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Saturday, 5 February 2011

A Cosmic Event

Its probably daft to start a new blog by writing about something that happened 20 years ago.
So I'm going to.

The Orrery by Joseph Wright of Derby. 
Earlier this week I got chatting to a museum colleague about some events they're planning at the moment, and we began brainstorming a few extra ideas. We were talking about ways to reach new audiences and bring alive the work of Joseph Wright of Derby - our city's most famous son. There's so much talk nowadays about how we all need to be creative, innovative and inspiring that you could be forgiven for thinking we'd never been that way before. So I told her of a project I ran many years ago to bring one of Wright's most iconic paintings into the young hearts and minds of our visitors. I'd almost forgotten what we managed to achieve way back then, and mostly in our spare time. What I went on to help create was totally unrelated to my actual work as a museum naturalist, yet even now I see it as one of the most inspiring pieces of work I've ever done at Derby, eventually winning a Gulbenkian Award for Imaginative Education Work.

It was called "The Joseph Wright Cosmic Roadshow"

It was the early 1990s. Derby Museum had sent the cream of its Joseph Wright painting collections off on a world tour, including the most famous of his works - The Orrery. Derby's painting were touring in a major exhibition of his work at museums in London, Paris and New York, and they were due back the following year. Big events had to be planned. I got involved and somehow ended up commissioning  a mechanical orrery to help visitors understand what was actually going on inside that magnificent painting. You can still see this working Grand Orrery with its planets whizzing around a model sun inside Derby Museum today - but that's a tale for another time.

Meanwhile I and a colleague, David Erskine, began bouncing ideas around for something educational - something fun. Something quite different. We hit upon trying to explain what was happening inside Wright's painting of The Orrery, but from a totally wacky perspective. And we'd do it as a performance.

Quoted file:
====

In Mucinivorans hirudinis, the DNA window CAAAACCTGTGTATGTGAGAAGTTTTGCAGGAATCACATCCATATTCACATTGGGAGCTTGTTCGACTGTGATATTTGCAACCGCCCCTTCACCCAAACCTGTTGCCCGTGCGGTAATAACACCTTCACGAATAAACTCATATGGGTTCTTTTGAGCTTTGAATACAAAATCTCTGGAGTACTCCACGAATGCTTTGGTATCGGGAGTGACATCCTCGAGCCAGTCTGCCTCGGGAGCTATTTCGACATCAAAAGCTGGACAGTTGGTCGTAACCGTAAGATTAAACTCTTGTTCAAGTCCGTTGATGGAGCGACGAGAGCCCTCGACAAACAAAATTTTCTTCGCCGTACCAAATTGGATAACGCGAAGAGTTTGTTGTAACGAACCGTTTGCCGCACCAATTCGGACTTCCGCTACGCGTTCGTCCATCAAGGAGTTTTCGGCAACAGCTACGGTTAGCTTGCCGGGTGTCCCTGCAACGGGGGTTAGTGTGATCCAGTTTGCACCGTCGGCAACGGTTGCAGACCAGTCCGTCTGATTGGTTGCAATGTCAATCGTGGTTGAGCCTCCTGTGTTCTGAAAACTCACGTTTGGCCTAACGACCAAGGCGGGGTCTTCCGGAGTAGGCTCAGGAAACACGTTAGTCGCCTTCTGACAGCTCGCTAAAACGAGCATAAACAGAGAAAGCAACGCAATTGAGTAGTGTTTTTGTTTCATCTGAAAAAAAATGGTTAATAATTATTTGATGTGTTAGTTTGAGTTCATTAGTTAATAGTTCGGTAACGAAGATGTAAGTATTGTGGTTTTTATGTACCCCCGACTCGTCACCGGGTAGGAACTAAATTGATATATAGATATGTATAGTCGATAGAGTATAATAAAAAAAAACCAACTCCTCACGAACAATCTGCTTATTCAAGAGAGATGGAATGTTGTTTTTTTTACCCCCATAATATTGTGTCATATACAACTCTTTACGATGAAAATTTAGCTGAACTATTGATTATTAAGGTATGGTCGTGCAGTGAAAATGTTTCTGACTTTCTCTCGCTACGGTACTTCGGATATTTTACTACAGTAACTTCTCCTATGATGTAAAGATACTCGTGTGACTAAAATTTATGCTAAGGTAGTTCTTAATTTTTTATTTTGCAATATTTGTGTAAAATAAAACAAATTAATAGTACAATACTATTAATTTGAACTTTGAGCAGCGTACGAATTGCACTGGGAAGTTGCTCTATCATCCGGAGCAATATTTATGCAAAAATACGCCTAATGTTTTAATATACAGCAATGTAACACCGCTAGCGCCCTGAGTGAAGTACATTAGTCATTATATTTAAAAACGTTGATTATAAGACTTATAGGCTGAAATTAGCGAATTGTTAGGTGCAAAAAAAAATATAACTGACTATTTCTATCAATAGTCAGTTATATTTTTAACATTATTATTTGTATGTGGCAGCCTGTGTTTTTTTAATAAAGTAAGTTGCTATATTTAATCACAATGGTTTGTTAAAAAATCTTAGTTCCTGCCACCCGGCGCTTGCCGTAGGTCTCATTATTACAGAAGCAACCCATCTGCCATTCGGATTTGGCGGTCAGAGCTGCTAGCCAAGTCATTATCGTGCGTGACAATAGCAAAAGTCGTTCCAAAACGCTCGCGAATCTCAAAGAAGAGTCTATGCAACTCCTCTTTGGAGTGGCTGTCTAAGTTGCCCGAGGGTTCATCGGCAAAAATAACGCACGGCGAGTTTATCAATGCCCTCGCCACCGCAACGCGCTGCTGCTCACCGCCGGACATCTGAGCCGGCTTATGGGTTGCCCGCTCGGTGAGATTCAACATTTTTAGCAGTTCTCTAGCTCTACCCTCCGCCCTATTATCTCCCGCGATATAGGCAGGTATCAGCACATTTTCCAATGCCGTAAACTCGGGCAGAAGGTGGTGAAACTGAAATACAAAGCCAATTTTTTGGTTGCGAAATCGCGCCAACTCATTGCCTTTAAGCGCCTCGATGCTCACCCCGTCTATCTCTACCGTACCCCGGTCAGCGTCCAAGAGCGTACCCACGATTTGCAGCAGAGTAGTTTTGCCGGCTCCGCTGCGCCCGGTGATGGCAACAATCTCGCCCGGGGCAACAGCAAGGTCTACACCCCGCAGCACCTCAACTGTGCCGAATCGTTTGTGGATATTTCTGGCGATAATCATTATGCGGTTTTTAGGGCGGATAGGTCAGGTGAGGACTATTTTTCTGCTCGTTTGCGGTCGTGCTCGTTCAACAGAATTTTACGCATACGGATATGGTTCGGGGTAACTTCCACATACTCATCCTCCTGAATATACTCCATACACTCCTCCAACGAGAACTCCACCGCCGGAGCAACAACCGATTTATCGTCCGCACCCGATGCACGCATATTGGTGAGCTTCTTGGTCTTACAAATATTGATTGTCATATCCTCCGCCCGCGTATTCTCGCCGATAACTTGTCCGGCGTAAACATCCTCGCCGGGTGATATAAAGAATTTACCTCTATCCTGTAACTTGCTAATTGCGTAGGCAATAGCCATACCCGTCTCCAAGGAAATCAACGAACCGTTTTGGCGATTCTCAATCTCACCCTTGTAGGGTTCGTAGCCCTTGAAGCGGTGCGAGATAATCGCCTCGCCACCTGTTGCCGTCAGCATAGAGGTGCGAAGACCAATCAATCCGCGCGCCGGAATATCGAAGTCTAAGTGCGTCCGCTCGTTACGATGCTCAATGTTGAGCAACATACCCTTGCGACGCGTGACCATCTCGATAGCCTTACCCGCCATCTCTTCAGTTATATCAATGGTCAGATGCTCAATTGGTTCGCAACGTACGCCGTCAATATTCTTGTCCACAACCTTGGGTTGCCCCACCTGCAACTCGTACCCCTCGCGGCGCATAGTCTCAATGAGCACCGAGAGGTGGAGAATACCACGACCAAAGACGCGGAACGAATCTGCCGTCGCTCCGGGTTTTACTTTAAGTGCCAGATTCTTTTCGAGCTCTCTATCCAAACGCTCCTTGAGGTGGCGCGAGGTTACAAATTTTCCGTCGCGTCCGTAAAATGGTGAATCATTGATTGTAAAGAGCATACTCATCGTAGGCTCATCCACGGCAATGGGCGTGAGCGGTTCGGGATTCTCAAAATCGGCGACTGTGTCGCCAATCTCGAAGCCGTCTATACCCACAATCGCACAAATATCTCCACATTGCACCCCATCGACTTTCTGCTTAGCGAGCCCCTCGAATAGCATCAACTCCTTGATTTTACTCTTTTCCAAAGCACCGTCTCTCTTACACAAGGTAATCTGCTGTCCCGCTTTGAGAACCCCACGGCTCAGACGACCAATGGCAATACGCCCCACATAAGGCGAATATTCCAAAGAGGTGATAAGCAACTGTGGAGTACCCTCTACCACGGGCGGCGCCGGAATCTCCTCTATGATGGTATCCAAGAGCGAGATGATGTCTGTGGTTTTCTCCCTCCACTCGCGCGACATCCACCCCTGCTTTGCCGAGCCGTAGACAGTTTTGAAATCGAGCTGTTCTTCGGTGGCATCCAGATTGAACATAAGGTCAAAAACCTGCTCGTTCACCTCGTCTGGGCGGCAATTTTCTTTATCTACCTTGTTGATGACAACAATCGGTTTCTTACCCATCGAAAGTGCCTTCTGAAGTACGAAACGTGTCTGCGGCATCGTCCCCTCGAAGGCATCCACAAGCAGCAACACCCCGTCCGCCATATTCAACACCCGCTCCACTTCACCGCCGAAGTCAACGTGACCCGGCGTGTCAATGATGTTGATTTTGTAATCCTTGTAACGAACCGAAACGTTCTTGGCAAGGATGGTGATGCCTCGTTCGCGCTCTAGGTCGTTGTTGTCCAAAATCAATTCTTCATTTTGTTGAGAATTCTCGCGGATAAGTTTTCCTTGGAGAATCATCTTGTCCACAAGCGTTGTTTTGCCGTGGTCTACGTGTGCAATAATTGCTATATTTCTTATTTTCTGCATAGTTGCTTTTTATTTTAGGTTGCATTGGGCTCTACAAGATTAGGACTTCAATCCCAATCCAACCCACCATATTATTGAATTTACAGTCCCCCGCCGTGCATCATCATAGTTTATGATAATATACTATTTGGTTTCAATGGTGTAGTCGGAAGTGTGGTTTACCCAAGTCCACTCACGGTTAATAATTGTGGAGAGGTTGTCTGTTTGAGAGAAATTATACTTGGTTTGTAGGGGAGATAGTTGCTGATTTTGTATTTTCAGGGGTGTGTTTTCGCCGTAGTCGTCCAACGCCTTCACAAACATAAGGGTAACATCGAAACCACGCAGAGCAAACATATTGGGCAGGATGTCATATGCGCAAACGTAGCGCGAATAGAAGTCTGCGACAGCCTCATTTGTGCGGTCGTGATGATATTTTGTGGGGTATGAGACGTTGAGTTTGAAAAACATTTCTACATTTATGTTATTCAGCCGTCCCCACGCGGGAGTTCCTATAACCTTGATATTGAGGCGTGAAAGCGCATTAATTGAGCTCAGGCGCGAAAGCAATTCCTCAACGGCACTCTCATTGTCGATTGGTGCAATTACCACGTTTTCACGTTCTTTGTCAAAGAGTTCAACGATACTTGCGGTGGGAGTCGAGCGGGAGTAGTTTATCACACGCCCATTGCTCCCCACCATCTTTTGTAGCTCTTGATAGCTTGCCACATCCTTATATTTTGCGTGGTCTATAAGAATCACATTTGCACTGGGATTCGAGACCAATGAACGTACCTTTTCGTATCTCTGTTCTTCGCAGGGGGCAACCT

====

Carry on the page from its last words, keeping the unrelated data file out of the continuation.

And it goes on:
And so "The Joseph Wright Cosmic Roadshow" began to evolve. David hit upon the idea of having two aliens  getting to grips with how planets move around their suns.  One alien was to be a teacher, called Educator Phobos, whilst the other was his rather stupid pupil, Ursa Major, and they were to use Wright's painting of The Orrery as the starting point of their explanation. After all, Educator Phobos had met Joseph Wright on one of his many time-travelling jaunts back to earth's 18th century!

Meanwhile I'd been listening to music -Vangelis to be precise.One particular racy piece of music (Pulstar) set my own creative juices flowing, and images of planets and orrery paintings began flashing into my mind. That was it! . . we'd start our production with fast-moving audio-visual slide show before out intrepid aliens came out onto the stage and began making everyone laugh.

Well, our ideas began to grow, as did the scale of the project. David and I spent hours and hours each evening, for weeks on end planning, scheming and crafting the script on my shiny new Amstrad PCW or building props for our show. Meanwhile I worked away with a room full of Kodak carousel projectors, reel-to-reel tape recorders and Electrosonic a/v kit that I'd scrounged from places like Derby Playhouse, Derby University and The Assembly Rooms, whilst David searched amongst his friends for just the right kind of voices for the special audio effects we wanted.

And the day eventually came when Joseph Wright's Orrery painting returned to its home city and was delivered back to Derby Museum and Art Gallery. I was waiting there, outside with a camera, capturing the moment the lorry from Momart came down The Strand with its valuable cargo and Wright's works were gingerly brought inside into the recently refurbished Wright Gallery for re-hanging. Those pictures  were destined to become the end images used in my third and final audio-visual sequence, set to a short but stunningly rousing piece of music by Michael Nyman.


And so on a grey February morning in 1991 the doors to Derby Museum opened at 10am, letting in a massive queue of people for the first of five magical performances of The Joseph Wright Cosmic Roadshow.


Dim the lights . . . 
Queue music . . . 


. . . To watch the Cosmic Roadshow, follow this link to the next post.

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